New Assembly leaders Judaism complements his politics

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The 45-year-old Katz has also identified strongly with the Jewish community and considers his heritage complementary to his political philosophy.

"I think that Jewish culture has shaped my sense that we are all dependent on each other, and [formed] an appreciation for society's victims, which comes from the Holocaust experience," Katz said only hours after flying home from a recent marathon bill-passing session in Sacramento.

"My concern for the environment is also grounded in my Jewish heritage, and the importance of protecting civil liberties derives from knowing what Jews all over the world have gone through," he added.

Katz's grandparents came to New York from Russia and Austria. His maternal grandfather founded an Orthodox synagogue in Brooklyn and both his parents were raised in Orthodox homes.

During World War II, his father was stationed in California before being shipped overseas, and like many other GIs, decided to settle in the Golden State after his army discharge.

Richard Katz was born in Los Angeles and celebrated his bar mitzvah and confirmation at Conservative synagogues. He cut his political teeth during anti-Vietnam war demonstrations in high school and in a rally to retain a popular principal about to be fired.

"That's when I had my first lesson about the media," Katz recalled. "I had a call from a TV station, saying all their people were out for lunch, but if I could keep the protest going for another hour, they'd send someone."

At San Diego State, Katz tasted the joys and frustrations of electoral battles, winning a seat as student representative, but losing the race for student-body president.

After a stint with the Robert F. Kennedy presidential campaign, Katz got his first paid political job as Los Angeles aide to George Moscone during his unsuccessful bid for governor in 1973.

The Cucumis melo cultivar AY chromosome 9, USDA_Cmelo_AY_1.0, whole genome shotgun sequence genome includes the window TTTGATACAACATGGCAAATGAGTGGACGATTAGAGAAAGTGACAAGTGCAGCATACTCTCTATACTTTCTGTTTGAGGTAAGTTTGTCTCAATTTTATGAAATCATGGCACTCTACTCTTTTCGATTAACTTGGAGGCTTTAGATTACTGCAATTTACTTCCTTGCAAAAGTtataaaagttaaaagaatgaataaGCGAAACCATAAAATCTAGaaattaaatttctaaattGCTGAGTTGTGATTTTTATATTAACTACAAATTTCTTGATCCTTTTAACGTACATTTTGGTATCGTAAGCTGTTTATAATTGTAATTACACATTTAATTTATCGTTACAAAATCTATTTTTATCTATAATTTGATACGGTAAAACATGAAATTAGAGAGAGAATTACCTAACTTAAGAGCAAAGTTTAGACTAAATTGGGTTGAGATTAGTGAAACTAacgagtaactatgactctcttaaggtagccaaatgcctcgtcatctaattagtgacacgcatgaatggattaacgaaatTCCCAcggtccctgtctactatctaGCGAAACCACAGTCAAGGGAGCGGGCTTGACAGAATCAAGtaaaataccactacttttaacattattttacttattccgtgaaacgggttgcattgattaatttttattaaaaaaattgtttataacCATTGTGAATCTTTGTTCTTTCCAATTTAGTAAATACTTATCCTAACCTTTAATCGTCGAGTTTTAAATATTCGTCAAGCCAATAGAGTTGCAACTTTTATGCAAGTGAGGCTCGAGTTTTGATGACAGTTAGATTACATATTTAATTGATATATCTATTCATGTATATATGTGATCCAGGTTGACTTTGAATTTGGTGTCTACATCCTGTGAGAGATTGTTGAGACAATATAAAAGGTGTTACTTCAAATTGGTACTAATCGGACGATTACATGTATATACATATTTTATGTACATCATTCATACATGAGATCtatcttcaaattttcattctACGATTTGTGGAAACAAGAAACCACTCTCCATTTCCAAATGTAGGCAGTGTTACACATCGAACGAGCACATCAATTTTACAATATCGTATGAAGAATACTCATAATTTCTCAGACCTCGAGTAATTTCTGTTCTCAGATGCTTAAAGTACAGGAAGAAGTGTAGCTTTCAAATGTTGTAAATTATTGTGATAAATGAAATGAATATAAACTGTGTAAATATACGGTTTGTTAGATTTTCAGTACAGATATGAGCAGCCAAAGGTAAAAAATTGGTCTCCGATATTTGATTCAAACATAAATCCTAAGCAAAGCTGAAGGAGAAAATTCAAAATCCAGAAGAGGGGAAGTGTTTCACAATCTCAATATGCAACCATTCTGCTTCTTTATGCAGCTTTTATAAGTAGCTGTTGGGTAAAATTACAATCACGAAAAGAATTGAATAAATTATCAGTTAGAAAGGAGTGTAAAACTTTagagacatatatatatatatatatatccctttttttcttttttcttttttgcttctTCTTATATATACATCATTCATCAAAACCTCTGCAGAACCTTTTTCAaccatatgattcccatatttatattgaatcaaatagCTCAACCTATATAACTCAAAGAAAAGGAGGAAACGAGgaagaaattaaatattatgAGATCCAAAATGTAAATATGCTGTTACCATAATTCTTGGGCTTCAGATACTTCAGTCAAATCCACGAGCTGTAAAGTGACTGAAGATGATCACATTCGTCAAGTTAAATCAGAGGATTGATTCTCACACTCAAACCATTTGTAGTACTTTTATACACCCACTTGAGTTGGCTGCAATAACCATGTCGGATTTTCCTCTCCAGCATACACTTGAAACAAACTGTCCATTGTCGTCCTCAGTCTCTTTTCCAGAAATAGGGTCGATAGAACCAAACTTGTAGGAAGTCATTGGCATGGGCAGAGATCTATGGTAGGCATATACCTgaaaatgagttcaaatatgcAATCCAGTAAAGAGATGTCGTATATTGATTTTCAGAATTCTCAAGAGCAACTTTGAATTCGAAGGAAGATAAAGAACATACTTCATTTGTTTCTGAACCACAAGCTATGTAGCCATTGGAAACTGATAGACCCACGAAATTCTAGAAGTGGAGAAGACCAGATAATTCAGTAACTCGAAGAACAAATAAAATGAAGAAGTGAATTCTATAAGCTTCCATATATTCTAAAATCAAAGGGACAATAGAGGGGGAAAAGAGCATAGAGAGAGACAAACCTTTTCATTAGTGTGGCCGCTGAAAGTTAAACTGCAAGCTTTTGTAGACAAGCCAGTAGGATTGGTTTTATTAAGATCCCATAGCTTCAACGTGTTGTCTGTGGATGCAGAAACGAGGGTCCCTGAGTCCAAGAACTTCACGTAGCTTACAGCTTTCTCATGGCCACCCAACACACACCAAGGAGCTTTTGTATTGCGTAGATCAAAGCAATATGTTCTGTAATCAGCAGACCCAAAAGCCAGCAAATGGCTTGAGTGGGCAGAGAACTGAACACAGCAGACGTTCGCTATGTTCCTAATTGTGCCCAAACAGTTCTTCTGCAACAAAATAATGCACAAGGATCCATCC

Moscone, who was murdered in 1978 while mayor of San Francisco, taught Katz two valuable lessons.

"I learned from him that a single person can make a difference and that it was OK to compromise for a good reason," said Katz.

Katz's law studies were cut short when "I found out that I was more interested in Moscone's campaign than in torts and the Magna Carta."

In the mid-1970s, Katz turned a hobby in graphic design into his own graphic arts business, specializing in campaign literature.

He followed this with two years with the Jewish Labor Committee, directing outreach programs to trade unions and the African American community.

Katz plunged fully into politics in 1980, winning an Assembly seat from a working- class, multiethnic district in the San Fernando Valley. After the redrawing of political maps, his district is now 62 percent Latino, 12 percent black, 8 percent Asian, and 5 percent Jewish and 13 percent non-Jewish white.

In Sacramento, the lawmaker compiled a record as a centrist Democrat, in his own words, "fiscally conservative, tough on crime and progressive on social issues." He concentrated mainly on legislation affecting transportation, the environment and education.

Katz initiated a program of each year inviting a Holocaust survivor or Righteous Gentile to Sacramento on Holocaust Memorial Day to address both houses of the legislature. He was instrumental in pushing through a bill mandating the teaching of the Holocaust and black slavery in California high schools

He also became a protege of Speaker Brown, often playing "Willie's tough guy," according to colleagues. In this role, he gained somewhat of a reputation as a tenacious and temperamental legislator, a characterization he does not altogether deny.

"I care passionately about crime victims, the disabled, and the environment," he said. "I take on issues as if I were the only one fighting for them. If that's being temperamental or emotional, so be it."

Katz said that he has not always seen eye-to-eye with Brown, but "win or lose, you knew you are going up against the best," said Katz. "It's like going one-on-one with Magic Johnson, and making an occasional point."

In Sacramento, Katz is part of the informal Jewish caucus of five or six Jewish Assembly members. Every year they get together at a seder organized by state Sen. Herschel Rosenthal (D-Los Angeles).

Yet Katz sees a waning of Jewish representation, as Jewish voters spread out from their former enclaves and other ethnic groups consolidate their power bases. Meanwhile, ambitious Jewish politicians are fixing their sights on Washington, D.C., rather than Sacramento, he said.

Tom Tugend

JTA Los Angeles correspondent